Tuesday, October 4, 2022

How you can help protect sharks – & what doesn’t work

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Sharks are among the most ecologically important and most endangered animals on earth. Recent reports show that up to a third of all known shark species and their relatives, the rays, are threatened with extinction. Unsustainable overfishing is by far the greatest threat.

The loss of sharks can disrupt coastal food webs on which billions of people depend for food. When food chains lose their top predators, the rest can dissipate as smaller prey species proliferate.

In my years of speaking to the public about sharks and marine conservation, I’ve found that many people care and want to help sharks, but don’t know how. The solutions can be very technical and it is difficult to understand and assess the scale and scope of some threats.

At the same time, there is a tremendous amount of oversimplification and even misinformation about these important issues, which can lead well-intentioned people to support strategies that experts know will not work.

I’m a marine conservation biologist and I’ve tried to improve this situation by interviewing shark researchers and helping scientists identify research topics that can advance conservation. I also wrote a book, Why Sharks Matter: A Deep Dive With the World’s Most Misunderstood Predator. Here are three ways everyone can make a difference for sharks and avoid actions that are ineffective or even harmful.

The greatest threat to sharks and rays – and arguably to marine biodiversity in general – is unsustainable overfishing. Some fishing methods are incredibly destructive to marine life and habitats.

They can also lead to high rates of bycatch – the unintended capture of non-target species. For example, fishermen hunting tuna may accidentally catch sea turtles or sharks swimming near the tuna.

The most effective thing individual consumers can do is to avoid seafood made using these harmful methods. This doesn’t mean avoiding seafood entirely, as some proponents are urging. Seafood is healthy, delicious, and culturally important, and there are eco-friendly ways to catch it sustainably. There is even a sustainable fishery for sharks.

Reputable organizations like California’s Monterey Bay Aquarium publish sustainable seafood guides that rate different types of seafood based on how they are caught or raised. While experts can argue about the details of some of these rankings, consumers can follow these guidelines knowing they are helping to protect sharks and marine life in general.

Many large non-profit environmental organizations work on shark issues and provide opportunities to get involved, such as: B. Donating money and communicating with elected officials and other decision-makers. In my book, I describe the work of many of these groups, including my favorite group, Shark Advocates International.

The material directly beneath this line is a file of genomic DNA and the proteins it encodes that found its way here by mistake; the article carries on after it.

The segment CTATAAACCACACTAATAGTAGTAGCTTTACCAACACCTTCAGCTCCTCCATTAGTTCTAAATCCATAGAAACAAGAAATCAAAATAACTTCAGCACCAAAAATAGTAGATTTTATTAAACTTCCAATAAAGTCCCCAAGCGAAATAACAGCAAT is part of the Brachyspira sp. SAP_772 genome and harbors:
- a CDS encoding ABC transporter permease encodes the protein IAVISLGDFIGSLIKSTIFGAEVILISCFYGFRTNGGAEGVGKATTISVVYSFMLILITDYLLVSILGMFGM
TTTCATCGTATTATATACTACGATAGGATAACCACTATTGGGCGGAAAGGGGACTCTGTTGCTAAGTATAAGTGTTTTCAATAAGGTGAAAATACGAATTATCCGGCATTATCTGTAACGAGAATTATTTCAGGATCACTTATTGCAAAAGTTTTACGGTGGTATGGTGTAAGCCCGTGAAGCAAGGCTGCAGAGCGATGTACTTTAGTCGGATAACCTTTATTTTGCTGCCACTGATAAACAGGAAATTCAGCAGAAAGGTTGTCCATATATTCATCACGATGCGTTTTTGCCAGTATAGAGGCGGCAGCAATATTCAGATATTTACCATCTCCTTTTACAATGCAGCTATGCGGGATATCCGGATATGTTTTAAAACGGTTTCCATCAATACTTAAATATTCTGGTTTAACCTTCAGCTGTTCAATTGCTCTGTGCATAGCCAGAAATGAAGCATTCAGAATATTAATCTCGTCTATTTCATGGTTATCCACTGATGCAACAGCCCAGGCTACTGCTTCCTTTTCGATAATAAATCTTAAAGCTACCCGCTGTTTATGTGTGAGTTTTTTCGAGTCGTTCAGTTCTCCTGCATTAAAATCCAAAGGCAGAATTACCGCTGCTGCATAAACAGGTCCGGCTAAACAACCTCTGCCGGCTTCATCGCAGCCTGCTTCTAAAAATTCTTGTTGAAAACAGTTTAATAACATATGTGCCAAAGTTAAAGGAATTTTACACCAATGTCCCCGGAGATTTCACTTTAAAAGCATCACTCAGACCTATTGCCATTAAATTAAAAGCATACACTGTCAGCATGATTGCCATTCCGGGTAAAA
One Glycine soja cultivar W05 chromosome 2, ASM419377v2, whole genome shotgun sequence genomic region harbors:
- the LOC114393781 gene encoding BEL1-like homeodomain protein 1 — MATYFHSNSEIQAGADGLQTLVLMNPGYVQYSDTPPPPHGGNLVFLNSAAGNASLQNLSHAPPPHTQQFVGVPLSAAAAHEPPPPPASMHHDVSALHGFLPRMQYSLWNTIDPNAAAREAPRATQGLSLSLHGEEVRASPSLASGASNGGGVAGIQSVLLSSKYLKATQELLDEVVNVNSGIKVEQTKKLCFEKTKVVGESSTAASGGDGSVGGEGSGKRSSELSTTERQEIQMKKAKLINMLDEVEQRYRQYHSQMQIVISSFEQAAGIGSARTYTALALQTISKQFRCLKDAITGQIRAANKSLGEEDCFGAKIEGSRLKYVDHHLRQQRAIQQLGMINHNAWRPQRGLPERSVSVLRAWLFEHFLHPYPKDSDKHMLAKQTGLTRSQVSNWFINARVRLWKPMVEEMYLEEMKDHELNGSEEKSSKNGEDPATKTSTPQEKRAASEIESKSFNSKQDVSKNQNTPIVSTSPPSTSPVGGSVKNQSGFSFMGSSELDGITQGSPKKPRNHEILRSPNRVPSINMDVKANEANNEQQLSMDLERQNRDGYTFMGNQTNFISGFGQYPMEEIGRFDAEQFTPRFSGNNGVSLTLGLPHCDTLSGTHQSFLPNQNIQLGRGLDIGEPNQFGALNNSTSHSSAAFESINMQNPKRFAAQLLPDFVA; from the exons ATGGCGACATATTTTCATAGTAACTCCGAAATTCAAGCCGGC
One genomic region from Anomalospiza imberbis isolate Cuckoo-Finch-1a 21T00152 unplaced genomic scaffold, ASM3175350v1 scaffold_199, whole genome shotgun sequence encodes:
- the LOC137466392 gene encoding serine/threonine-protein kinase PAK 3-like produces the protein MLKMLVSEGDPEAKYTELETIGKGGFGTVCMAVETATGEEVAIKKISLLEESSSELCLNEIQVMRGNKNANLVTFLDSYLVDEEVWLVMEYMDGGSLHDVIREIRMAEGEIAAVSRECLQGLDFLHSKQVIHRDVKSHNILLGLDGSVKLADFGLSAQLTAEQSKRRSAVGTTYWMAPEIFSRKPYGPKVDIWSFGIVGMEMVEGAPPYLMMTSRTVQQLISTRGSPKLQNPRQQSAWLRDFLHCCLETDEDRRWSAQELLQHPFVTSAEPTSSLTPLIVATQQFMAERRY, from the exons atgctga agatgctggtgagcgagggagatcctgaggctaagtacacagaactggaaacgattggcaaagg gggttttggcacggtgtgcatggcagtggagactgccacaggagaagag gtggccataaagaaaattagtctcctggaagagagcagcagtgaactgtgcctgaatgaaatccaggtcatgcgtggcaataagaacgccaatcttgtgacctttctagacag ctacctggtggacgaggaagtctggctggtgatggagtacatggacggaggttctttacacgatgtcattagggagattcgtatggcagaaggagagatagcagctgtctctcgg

Unfortunately, some organizations promote pseudoscience that doesn’t help anyone or anything. In a 2021 study, colleagues and I surveyed employees at 78 nonprofit organizations that address shark conservation issues to understand if and how those organizations engage with the science of shark conservation.

We found that a small but vocal minority had never read scientific reports or spoken to scientists and held obviously false and harmful views that sharks cannot help. For example, some organizations are trying to get certain airlines to stop shipping shark products like dried fins, without acknowledging that well over 95% of fins are shipped by sea or that there are sustainable sources for these fins.

One of my particular annoyances is amateur online petitions that may not reflect actual conditions. For example, in the spring of 2022, about 60,000 people signed a petition calling on Florida to ban the practice of shark finning – without acknowledging that Florida had done so Shark finning banned in the early 1990s. As I explain in my book, it’s important to identify organizations that use science to support valuable conservation goals and avoid promoting others that don’t.

Many marine science, management and conservation professionals are active on social media. Following them is a great way to learn about fascinating new scientific discoveries and conservation issues.

Unfortunately, sharks also get a lot of sensational media coverage, and well-intentioned but uninformed people often spread misinformation on social media. For example, you may have seen posts celebrating Hawaii Banning shark fishing in its waters — but these posts fail to mention that about 99% of Hawaii’s fishing occurs in federal waters.

Don’t take the bait. By getting your information from reliable sources, you can help other people learn more about these fascinating, ecologically important animals, why they need human help, and take the most effective steps.The conversation

By David Shiffman, postdoctoral researcher and research scientist in marine biology, University of Arizona

This article was republished by The Conversation under a Creative Commons license. Read the original article.



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